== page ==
Casino profits fall locally, across state and in Louisiana

Published 12:00 am Wednesday, February 24, 2010

From staff and AP reports

Mississippi’s state-licensed casinos reported January revenues of $193.2 million, up about $8.3 million from December — but down $24.6 million compared to January 2009, a 16 percent decrease.

Across the river, Louisiana’s state-licensed casinos also took a big hit from the struggling economy in January, as winnings from gamblers decreased 14.6 percent from January 2009.

Email newsletter signup

Sign up for The Vicksburg Post's free newsletters

Check which newsletters you would like to receive
  • Vicksburg News: Sent daily at 5 am
  • Vicksburg Sports: Sent daily at 10 am
  • Vicksburg Living: Sent on 15th of each month

Gaming tax revenue benefiting Vicksburg, Warren County and the local school district from Vicksburg’s five casinos also saw a dip in January compared to the same reporting period last year, though not as drastic as at the state level.

Locally, a 3.2 percent gaming revenue tax is divided among the city, county and public schools on a 65-25-10 percentage basis and a state-set .8 percent revenue tax is divided between the city and county by population. January revenues from the 3.2 percent tax netted $611,848, down $21,028 from a year ago, or 3.3 percent.

Four months into the 2010 fiscal year, local gaming tax revenues are down 6.7 percent overall, or $169,859, compared to 2009. Gaming tax revenues in Vicksburg were flat in fiscal year 2009 compared to the year previous, down a slight .07 percent. Revenues were down 3.8 percent in fiscal year 2008 compared to 2007. The fiscal year runs from Oct. 1 to Sept. 30. The revenue tax provides almost a third of the city’s total tax income.

Casinos along the Mississippi Gulf Coast won $91.2 million from customers in January, down $5 million from a year ago. Casinos along the Mississippi River — including Tunica, Greenville, Lula, Vicksburg and Natchez — won $101.9 million in December, down $19 million from a year ago.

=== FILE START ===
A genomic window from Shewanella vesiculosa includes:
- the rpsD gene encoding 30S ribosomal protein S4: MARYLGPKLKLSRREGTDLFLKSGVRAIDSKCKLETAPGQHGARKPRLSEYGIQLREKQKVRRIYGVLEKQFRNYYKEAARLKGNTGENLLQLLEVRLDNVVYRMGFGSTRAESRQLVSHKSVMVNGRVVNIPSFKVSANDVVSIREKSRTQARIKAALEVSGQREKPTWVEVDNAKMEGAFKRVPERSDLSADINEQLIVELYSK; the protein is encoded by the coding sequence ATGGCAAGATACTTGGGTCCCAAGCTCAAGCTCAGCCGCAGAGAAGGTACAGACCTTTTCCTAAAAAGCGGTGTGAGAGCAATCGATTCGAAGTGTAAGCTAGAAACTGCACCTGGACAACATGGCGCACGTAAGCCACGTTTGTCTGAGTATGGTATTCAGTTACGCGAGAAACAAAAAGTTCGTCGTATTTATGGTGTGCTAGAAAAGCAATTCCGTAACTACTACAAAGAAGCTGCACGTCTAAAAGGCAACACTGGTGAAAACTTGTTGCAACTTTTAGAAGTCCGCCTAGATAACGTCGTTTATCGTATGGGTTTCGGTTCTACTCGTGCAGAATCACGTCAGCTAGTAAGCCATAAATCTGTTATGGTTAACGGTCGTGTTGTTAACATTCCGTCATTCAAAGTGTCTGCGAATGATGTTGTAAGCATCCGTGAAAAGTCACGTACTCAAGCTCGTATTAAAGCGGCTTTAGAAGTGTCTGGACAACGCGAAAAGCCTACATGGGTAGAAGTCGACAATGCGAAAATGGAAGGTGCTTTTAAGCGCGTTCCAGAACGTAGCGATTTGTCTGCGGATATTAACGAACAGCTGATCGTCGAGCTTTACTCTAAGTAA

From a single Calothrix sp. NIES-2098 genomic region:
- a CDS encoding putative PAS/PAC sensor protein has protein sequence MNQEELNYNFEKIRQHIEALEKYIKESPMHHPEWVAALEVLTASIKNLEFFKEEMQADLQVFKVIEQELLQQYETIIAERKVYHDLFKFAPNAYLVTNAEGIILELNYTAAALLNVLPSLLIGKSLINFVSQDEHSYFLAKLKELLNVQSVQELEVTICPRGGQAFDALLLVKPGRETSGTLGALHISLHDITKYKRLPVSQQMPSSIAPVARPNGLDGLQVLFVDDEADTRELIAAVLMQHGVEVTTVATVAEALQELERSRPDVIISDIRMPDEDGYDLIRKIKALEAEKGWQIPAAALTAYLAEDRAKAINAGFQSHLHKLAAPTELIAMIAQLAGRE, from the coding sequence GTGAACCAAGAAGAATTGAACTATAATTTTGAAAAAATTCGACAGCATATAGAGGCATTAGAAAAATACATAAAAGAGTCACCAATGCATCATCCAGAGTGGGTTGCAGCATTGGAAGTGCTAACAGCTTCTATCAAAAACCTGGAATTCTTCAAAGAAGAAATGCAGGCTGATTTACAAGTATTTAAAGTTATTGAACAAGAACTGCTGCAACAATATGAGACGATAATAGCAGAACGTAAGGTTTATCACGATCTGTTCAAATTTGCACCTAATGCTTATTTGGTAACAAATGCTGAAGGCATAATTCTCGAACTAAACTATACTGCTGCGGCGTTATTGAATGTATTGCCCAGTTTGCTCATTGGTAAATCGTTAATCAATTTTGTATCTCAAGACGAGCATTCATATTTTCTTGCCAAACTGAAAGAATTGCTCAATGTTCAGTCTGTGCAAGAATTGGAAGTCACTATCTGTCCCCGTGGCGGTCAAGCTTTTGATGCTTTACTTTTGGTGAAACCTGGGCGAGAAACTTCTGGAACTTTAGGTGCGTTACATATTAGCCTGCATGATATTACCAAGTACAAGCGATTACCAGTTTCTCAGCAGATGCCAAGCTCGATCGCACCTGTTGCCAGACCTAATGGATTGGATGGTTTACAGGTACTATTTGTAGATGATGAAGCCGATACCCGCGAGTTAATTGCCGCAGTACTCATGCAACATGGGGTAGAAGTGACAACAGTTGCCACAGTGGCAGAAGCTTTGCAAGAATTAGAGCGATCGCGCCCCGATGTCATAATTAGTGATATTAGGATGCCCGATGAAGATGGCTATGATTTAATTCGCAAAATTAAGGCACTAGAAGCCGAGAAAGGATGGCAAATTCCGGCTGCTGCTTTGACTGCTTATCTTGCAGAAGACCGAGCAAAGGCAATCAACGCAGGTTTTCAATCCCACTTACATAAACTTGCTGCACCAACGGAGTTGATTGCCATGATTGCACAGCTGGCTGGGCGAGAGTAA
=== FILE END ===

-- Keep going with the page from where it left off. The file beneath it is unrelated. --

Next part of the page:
Louisiana’s 13 riverboat casinos won $131.2 million last month, down from $153.2 million the previous January. Harrah’s in New Orleans saw winnings fall to $27 million from $31.3 million in January 2009. The four racetrack casinos took in $31.5 million last month, a drop of $6.1 million.

The latest Louisiana monthly total — $189.7 million — is a sharp reversal from a year ago, when the casinos won $222.2 million. However, it is an 11 percent gain over January 2008, even as other major gambling states were struggling with declining revenue. At that time, analysts said Louisiana was able to take advantage of regional and local markets with players close at hand — and the deepening recession had not hit the state full throttle yet.

But after year-to-year figures began dropping off by double digits later in the year, the effect of tight discretionary dollars and less travel began showing up in the Louisiana reports, putting the state in the same situation with other casino states.

For example, in neighboring Mississippi, casinos recorded an 11.3 percent fall in gambling revenue in the January-to January comparison. New Jersey casinos fell 8.5 percent.

In a report that fully showed the problems in Nevada, that state’s major casinos recorded a net loss — covering all forms of revenue — of $6.8 billion for the 2009 fiscal year, two years after recording a record net income of $2.7 billion, according to the Nevada Gaming Control Board. No such report is compiled for Mississippi or Louisiana.

Mississippi casinos also pay property taxes and collect sales, tourism and bed taxes. Vicksburg imposes an annual $150 per gaming position fee.

Since 1990, when the Legislature authorized casino development in river and coastal counties, subject to local veto, the state has collected $4.6 billion in revenue taxes.